hating the rich

Hating The Rich Will Keep You Poor

Let me ask you two questions. One, would you like to have more money—a higher income or greater net worth? Two, how do you feel about the rich?

Financial success is part of what we think of as achieving “the American dream.” At the same time, there is research (you can read about one study here) showing that many Americans have negative views about the rich. It’s possible for a person to hold these contradictory beliefs at the same time, because many of us have polarized money scripts.

As an example, suppose a part of you holds a money script that “You must work hard to build wealth.” At the same time, another part of you has a money script that “Wealthy people are dishonest.” These contradictory money scripts set up an internal moral dilemma. If I work hard, I can become wealthy, but wealthy people are dishonest. So do I dare work hard to make money if it means I’ll have to compromise my values to acquire it? This inner conflict is likely to leave you stuck. No wonder that a negative belief about the rich can keep someone poor.

If you’re among those that think negatively about the rich, you can take steps to modify your money scripts. Remember, money scripts are contextual; sometimes true and sometimes false. The goal is not to label a money script as “wrong” or “bad” and get rid of it. The goal is to bring some flexibility to it. For the polarized money scripts in the example above, this would mean becoming open to considering other possibilities, such as that hard work does not always lead to wealth or that wealth can be obtained honestly.

There are various ways to do this, some of which I have talked about in other episodes. One method I have not previously discussed is based on the work of Byron Katie, who developed four questions to apply to a strong belief that is not serving us well. I suggest you do this in writing, considering one money script at a time.

Let’s use the example, “Wealthy people are dishonest.” Write that down, and then ask yourself the first question: “Is this true?” Don’t overthink this. You’re looking for a simple yes or no answer that rises from within you as your first response.

If your answer is yes, then ask the second question: “Can you absolutely know that this is true?” And I would add “in all cases.” (If your answer is no, go to the third question.) Take an opportunity to reflect, to shine a flashlight on this money script and see what it reveals. When you really look at the absoluteness of that statement, there’s a chance you may conclude no, it’s not absolutely true in every case.

Whether your answer is yes or no, move on to the third question: “How do you react, what happens when you believe that money script?” Close your eyes and just be aware of the feelings in your body, the sensations, the behaviors that you might see when you believe that the rich get their money dishonestly. What images and emotions come up? How do you or did you treat somebody who was rich? How do you treat yourself when you hold that belief? Write whatever comes up. Try not to censor yourself.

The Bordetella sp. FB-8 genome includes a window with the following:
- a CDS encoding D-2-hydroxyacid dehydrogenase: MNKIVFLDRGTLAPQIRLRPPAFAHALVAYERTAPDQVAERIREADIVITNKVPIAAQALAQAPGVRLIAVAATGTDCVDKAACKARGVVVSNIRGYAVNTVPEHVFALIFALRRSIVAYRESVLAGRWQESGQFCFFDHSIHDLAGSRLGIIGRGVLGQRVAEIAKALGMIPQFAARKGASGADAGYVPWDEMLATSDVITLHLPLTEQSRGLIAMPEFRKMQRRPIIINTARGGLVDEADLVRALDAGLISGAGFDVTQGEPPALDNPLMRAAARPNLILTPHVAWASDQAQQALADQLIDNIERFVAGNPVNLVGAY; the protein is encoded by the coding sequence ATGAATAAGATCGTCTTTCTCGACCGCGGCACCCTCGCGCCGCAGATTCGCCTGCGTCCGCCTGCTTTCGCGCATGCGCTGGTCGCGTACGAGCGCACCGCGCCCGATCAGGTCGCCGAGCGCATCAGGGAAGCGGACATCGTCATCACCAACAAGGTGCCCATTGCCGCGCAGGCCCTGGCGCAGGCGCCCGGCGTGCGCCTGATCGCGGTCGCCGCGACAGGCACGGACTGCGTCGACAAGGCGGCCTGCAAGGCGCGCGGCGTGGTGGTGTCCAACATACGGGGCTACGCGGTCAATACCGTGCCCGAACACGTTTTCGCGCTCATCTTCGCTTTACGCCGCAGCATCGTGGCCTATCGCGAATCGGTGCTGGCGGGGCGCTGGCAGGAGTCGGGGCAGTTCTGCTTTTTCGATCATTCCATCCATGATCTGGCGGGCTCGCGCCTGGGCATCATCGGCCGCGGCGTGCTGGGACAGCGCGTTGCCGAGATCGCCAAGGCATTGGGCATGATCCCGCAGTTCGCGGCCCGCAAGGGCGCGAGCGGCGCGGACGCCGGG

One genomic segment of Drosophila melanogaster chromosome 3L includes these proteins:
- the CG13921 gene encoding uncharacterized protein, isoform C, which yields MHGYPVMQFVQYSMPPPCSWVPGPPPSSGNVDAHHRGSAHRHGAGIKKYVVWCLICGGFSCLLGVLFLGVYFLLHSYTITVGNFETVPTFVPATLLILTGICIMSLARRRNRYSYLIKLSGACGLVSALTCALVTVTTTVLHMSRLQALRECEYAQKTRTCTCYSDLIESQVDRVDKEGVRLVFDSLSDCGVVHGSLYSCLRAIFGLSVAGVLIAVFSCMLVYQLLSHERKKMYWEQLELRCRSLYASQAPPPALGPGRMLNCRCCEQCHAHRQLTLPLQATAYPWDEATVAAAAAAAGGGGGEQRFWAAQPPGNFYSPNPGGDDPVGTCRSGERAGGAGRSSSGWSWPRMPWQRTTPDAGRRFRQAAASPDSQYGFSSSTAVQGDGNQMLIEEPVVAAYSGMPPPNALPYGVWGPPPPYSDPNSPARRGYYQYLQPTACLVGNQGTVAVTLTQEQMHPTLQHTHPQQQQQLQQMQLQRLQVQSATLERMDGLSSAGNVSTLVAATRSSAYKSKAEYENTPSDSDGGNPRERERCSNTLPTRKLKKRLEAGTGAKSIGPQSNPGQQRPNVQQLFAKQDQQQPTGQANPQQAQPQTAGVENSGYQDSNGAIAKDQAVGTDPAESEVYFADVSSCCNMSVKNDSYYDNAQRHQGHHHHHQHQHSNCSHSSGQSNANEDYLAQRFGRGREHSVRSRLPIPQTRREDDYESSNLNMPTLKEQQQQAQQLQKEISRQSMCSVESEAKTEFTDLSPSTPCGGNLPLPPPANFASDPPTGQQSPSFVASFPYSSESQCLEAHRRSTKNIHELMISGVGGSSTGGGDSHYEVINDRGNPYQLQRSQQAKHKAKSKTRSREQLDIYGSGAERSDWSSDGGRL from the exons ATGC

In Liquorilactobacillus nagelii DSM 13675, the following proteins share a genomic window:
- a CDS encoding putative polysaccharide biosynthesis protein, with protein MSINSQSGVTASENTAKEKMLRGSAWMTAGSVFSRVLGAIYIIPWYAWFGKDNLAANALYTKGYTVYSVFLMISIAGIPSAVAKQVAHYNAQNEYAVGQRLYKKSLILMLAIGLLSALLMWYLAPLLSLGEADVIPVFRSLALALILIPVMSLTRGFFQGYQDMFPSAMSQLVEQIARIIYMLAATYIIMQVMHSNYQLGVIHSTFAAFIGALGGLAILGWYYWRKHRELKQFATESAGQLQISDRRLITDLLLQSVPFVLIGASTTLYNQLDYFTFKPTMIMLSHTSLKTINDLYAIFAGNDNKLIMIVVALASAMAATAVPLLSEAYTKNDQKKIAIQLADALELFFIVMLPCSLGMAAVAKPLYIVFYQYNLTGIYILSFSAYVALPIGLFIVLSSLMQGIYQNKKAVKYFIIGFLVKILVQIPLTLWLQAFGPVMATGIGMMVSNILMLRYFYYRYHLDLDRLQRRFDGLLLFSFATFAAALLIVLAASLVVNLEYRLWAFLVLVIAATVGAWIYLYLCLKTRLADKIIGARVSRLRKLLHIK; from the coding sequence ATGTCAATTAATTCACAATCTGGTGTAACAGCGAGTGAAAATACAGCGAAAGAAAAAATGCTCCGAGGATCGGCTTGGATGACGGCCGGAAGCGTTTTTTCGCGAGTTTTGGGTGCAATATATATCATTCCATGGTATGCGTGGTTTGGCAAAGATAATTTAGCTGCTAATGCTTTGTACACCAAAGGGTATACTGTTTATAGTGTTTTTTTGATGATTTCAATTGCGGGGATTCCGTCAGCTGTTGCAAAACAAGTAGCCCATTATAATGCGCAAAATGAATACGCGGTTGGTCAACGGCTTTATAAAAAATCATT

Then move on to the fourth question: “Who would you be without that money script?” Close your eyes and reflect. Flip that money script around. If you believed that at least some wealthy people obtained their money honestly, how would you see the rich? How would you feel about the rich? Dropping all your judgements, try on the opposite of that money script and notice what’s revealed within you.

You might notice that, with the money script that the wealthy are dishonest, you feel anger toward the rich. Or that you would feel ashamed to be rich. That you don’t want to become rich because you don’t want to sacrifice your values.

As you consider how you might be if you held the alternative belief that the wealthy are honest, you might notice less judgment. You might feel more accepting of the possibility of being wealthy. You might see working hard to build wealth as an opportunity or as something you might enjoy if you could do so honestly.

The goal here is not to adopt the polar opposite of the money script. The idea is to try on new beliefs and become open to alternatives. This can help you begin to shift those money scripts away from being absolute and entrenched, instead bringing in some flexibility. As you do this, you may even begin to change your financial trajectory in ways that will support your financial and emotional wellbeing.

Check out The Financial Therapy Podcast by Rick Kahler concerning this topic.

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